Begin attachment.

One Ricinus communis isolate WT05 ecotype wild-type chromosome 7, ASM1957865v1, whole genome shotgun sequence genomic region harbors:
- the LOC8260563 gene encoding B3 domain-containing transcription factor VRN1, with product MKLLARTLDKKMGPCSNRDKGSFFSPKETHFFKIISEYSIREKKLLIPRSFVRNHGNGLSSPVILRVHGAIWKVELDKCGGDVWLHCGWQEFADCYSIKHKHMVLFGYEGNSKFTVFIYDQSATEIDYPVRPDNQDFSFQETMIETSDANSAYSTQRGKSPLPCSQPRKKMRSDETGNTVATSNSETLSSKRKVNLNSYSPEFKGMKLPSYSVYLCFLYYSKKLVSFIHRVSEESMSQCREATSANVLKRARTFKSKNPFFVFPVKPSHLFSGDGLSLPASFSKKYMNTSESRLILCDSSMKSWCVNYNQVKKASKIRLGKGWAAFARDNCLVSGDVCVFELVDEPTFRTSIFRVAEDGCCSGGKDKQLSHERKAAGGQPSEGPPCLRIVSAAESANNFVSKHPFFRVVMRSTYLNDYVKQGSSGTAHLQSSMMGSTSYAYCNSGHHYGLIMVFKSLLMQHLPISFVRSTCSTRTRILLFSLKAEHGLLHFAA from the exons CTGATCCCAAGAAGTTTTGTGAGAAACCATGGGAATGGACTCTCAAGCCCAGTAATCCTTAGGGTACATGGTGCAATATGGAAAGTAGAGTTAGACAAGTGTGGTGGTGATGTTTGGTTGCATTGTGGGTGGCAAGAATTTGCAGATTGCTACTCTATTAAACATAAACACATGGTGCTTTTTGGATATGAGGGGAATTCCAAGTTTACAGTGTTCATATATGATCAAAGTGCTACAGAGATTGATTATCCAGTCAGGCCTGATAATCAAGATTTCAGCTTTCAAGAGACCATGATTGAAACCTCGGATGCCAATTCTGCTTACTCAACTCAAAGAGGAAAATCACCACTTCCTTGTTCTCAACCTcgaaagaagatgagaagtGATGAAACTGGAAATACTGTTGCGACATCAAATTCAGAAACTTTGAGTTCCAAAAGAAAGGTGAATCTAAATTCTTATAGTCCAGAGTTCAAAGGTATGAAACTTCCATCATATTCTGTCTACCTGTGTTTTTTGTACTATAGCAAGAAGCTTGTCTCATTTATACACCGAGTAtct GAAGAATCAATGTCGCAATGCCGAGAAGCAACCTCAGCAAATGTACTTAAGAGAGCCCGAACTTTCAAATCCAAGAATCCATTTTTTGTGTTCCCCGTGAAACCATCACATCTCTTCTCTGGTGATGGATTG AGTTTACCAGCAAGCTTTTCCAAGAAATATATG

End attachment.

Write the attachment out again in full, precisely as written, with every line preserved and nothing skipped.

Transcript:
One Ricinus communis isolate WT05 ecotype wild-type chromosome 7, ASM1957865v1, whole genome shotgun sequence genomic region harbors:
- the LOC8260563 gene encoding B3 domain-containing transcription factor VRN1, with product MKLLARTLDKKMGPCSNRDKGSFFSPKETHFFKIISEYSIREKKLLIPRSFVRNHGNGLSSPVILRVHGAIWKVELDKCGGDVWLHCGWQEFADCYSIKHKHMVLFGYEGNSKFTVFIYDQSATEIDYPVRPDNQDFSFQETMIETSDANSAYSTQRGKSPLPCSQPRKKMRSDETGNTVATSNSETLSSKRKVNLNSYSPEFKGMKLPSYSVYLCFLYYSKKLVSFIHRVSEESMSQCREATSANVLKRARTFKSKNPFFVFPVKPSHLFSGDGLSLPASFSKKYMNTSESRLILCDSSMKSWCVNYNQVKKASKIRLGKGWAAFARDNCLVSGDVCVFELVDEPTFRTSIFRVAEDGCCSGGKDKQLSHERKAAGGQPSEGPPCLRIVSAAESANNFVSKHPFFRVVMRSTYLNDYVKQGSSGTAHLQSSMMGSTSYAYCNSGHHYGLIMVFKSLLMQHLPISFVRSTCSTRTRILLFSLKAEHGLLHFAA from the exons CTGATCCCAAGAAGTTTTGTGAGAAACCATGGGAATGGACTCTCAAGCCCAGTAATCCTTAGGGTACATGGTGCAATATGGAAAGTAGAGTTAGACAAGTGTGGTGGTGATGTTTGGTTGCATTGTGGGTGGCAAGAATTTGCAGATTGCTACTCTATTAAACATAAACACATGGTGCTTTTTGGATATGAGGGGAATTCCAAGTTTACAGTGTTCATATATGATCAAAGTGCTACAGAGATTGATTATCCAGTCAGGCCTGATAATCAAGATTTCAGCTTTCAAGAGACCATGATTGAAACCTCGGATGCCAATTCTGCTTACTCAACTCAAAGAGGAAAATCACCACTTCCTTGTTCTCAACCTcgaaagaagatgagaagtGATGAAACTGGAAATACTGTTGCGACATCAAATTCAGAAACTTTGAGTTCCAAAAGAAAGGTGAATCTAAATTCTTATAGTCCAGAGTTCAAAGGTATGAAACTTCCATCATATTCTGTCTACCTGTGTTTTTTGTACTATAGCAAGAAGCTTGTCTCATTTATACACCGAGTAtct GAAGAATCAATGTCGCAATGCCGAGAAGCAACCTCAGCAAATGTACTTAAGAGAGCCCGAACTTTCAAATCCAAGAATCCATTTTTTGTGTTCCCCGTGAAACCATCACATCTCTTCTCTGGTGATGGATTG AGTTTACCAGCAAGCTTTTCCAAGAAATATATG